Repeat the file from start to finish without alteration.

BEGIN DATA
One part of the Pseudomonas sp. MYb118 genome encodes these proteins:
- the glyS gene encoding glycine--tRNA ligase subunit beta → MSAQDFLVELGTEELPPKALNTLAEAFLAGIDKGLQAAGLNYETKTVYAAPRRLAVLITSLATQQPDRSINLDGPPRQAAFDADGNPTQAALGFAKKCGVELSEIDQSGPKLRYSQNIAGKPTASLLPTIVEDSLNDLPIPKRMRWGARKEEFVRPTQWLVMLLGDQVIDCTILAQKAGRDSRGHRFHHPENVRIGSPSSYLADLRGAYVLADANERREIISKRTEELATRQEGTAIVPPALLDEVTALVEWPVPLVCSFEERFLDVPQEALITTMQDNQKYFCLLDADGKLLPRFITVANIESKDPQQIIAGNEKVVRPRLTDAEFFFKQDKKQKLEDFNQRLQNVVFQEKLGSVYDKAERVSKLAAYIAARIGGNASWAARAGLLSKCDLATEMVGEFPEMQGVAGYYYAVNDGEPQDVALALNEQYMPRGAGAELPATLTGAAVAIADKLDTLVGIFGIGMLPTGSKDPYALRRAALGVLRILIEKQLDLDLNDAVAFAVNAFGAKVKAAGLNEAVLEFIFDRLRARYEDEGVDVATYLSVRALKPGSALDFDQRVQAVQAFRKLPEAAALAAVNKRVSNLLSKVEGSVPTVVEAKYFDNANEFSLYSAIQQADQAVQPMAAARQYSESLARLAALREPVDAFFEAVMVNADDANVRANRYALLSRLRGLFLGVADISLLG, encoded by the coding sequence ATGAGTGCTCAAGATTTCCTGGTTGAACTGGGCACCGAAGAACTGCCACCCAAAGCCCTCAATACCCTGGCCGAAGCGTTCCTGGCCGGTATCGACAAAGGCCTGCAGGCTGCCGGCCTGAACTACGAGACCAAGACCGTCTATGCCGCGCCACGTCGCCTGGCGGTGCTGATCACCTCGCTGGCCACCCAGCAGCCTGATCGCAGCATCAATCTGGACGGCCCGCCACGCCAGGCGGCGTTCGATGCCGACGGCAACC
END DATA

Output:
One part of the Pseudomonas sp. MYb118 genome encodes these proteins:
- the glyS gene encoding glycine--tRNA ligase subunit beta → MSAQDFLVELGTEELPPKALNTLAEAFLAGIDKGLQAAGLNYETKTVYAAPRRLAVLITSLATQQPDRSINLDGPPRQAAFDADGNPTQAALGFAKKCGVELSEIDQSGPKLRYSQNIAGKPTASLLPTIVEDSLNDLPIPKRMRWGARKEEFVRPTQWLVMLLGDQVIDCTILAQKAGRDSRGHRFHHPENVRIGSPSSYLADLRGAYVLADANERREIISKRTEELATRQEGTAIVPPALLDEVTALVEWPVPLVCSFEERFLDVPQEALITTMQDNQKYFCLLDADGKLLPRFITVANIESKDPQQIIAGNEKVVRPRLTDAEFFFKQDKKQKLEDFNQRLQNVVFQEKLGSVYDKAERVSKLAAYIAARIGGNASWAARAGLLSKCDLATEMVGEFPEMQGVAGYYYAVNDGEPQDVALALNEQYMPRGAGAELPATLTGAAVAIADKLDTLVGIFGIGMLPTGSKDPYALRRAALGVLRILIEKQLDLDLNDAVAFAVNAFGAKVKAAGLNEAVLEFIFDRLRARYEDEGVDVATYLSVRALKPGSALDFDQRVQAVQAFRKLPEAAALAAVNKRVSNLLSKVEGSVPTVVEAKYFDNANEFSLYSAIQQADQAVQPMAAARQYSESLARLAALREPVDAFFEAVMVNADDANVRANRYALLSRLRGLFLGVADISLLG, encoded by the coding sequence ATGAGTGCTCAAGATTTCCTGGTTGAACTGGGCACCGAAGAACTGCCACCCAAAGCCCTCAATACCCTGGCCGAAGCGTTCCTGGCCGGTATCGACAAAGGCCTGCAGGCTGCCGGCCTGAACTACGAGACCAAGACCGTCTATGCCGCGCCACGTCGCCTGGCGGTGCTGATCACCTCGCTGGCCACCCAGCAGCCTGATCGCAGCATCAATCTGGACGGCCCGCCACGCCAGGCGGCGTTCGATGCCGACGGCAACC